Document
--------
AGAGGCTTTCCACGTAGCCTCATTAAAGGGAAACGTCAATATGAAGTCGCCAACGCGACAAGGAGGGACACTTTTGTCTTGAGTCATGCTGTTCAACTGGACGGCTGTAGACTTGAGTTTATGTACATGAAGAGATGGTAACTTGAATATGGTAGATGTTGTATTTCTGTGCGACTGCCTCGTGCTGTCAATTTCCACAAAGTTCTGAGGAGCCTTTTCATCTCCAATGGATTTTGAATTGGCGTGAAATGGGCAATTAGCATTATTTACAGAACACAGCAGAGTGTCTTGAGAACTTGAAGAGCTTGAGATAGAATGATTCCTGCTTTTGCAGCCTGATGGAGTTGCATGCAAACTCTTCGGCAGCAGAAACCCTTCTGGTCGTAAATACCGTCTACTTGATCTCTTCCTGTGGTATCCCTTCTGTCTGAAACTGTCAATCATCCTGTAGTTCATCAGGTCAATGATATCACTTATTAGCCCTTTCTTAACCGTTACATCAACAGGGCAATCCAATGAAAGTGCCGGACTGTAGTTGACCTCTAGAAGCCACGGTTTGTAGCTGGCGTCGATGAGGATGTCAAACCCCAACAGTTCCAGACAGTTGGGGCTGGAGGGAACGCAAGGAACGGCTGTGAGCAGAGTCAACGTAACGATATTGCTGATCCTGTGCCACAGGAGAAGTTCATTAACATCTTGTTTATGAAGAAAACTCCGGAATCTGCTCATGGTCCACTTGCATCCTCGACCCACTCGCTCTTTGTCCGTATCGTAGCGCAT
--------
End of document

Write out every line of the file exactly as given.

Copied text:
AGAGGCTTTCCACGTAGCCTCATTAAAGGGAAACGTCAATATGAAGTCGCCAACGCGACAAGGAGGGACACTTTTGTCTTGAGTCATGCTGTTCAACTGGACGGCTGTAGACTTGAGTTTATGTACATGAAGAGATGGTAACTTGAATATGGTAGATGTTGTATTTCTGTGCGACTGCCTCGTGCTGTCAATTTCCACAAAGTTCTGAGGAGCCTTTTCATCTCCAATGGATTTTGAATTGGCGTGAAATGGGCAATTAGCATTATTTACAGAACACAGCAGAGTGTCTTGAGAACTTGAAGAGCTTGAGATAGAATGATTCCTGCTTTTGCAGCCTGATGGAGTTGCATGCAAACTCTTCGGCAGCAGAAACCCTTCTGGTCGTAAATACCGTCTACTTGATCTCTTCCTGTGGTATCCCTTCTGTCTGAAACTGTCAATCATCCTGTAGTTCATCAGGTCAATGATATCACTTATTAGCCCTTTCTTAACCGTTACATCAACAGGGCAATCCAATGAAAGTGCCGGACTGTAGTTGACCTCTAGAAGCCACGGTTTGTAGCTGGCGTCGATGAGGATGTCAAACCCCAACAGTTCCAGACAGTTGGGGCTGGAGGGAACGCAAGGAACGGCTGTGAGCAGAGTCAACGTAACGATATTGCTGATCCTGTGCCACAGGAGAAGTTCATTAACATCTTGTTTATGAAGAAAACTCCGGAATCTGCTCATGGTCCACTTGCATCCTCGACCCACTCGCTCTTTGTCCGTATCGTAGCGCAT